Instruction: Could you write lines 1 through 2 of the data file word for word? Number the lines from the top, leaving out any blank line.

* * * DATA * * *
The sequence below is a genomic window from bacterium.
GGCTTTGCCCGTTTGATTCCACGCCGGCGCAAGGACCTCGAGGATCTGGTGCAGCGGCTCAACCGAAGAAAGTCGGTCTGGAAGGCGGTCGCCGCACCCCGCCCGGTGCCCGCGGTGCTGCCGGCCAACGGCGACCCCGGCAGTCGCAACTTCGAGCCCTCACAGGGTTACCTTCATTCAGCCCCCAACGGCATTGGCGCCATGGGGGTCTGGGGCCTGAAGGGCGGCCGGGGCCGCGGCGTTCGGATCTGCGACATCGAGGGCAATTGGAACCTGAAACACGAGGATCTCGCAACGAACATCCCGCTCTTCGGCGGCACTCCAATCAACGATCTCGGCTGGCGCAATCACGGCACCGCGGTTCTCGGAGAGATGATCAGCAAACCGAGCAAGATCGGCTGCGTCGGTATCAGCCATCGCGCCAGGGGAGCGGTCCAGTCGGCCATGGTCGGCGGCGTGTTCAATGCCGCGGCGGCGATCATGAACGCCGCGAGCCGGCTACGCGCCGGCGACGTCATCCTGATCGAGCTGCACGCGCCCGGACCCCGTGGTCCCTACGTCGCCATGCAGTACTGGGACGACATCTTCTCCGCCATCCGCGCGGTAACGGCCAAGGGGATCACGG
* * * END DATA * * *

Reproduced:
The sequence below is a genomic window from bacterium.
GGCTTTGCCCGTTTGATTCCACGCCGGCGCAAGGACCTCGAGGATCTGGTGCAGCGGCTCAACCGAAGAAAGTCGGTCTGGAAGGCGGTCGCCGCACCCCGCCCGGTGCCCGCGGTGCTGCCGGCCAACGGCGACCCCGGCAGTCGCAACTTCGAGCCCTCACAGGGTTACCTTCATTCAGCCCCCAACGGCATTGGCGCCATGGGGGTCTGGGGCCTGAAGGGCGGCCGGGGCCGCGGCGTTCGGATCTGCGACATCGAGGGCAATTGGAACCTGAAACACGAGGATCTCGCAACGAACATCCCGCTCTTCGGCGGCACTCCAATCAACGATCTCGGCTGGCGCAATCACGGCACCGCGGTTCTCGGAGAGATGATCAGCAAACCGAGCAAGATCGGCTGCGTCGGTATCAGCCATCGCGCCAGGGGAGCGGTCCAGTCGGCCATGGTCGGCGGCGTGTTCAATGCCGCGGCGGCGATCATGAACGCCGCGAGCCGGCTACGCGCCGGCGACGTCATCCTGATCGAGCTGCACGCGCCCGGACCCCGTGGTCCCTACGTCGCCATGCAGTACTGGGACGACATCTTCTCCGCCATCCGCGCGGTAACGGCCAAGGGGATCACGG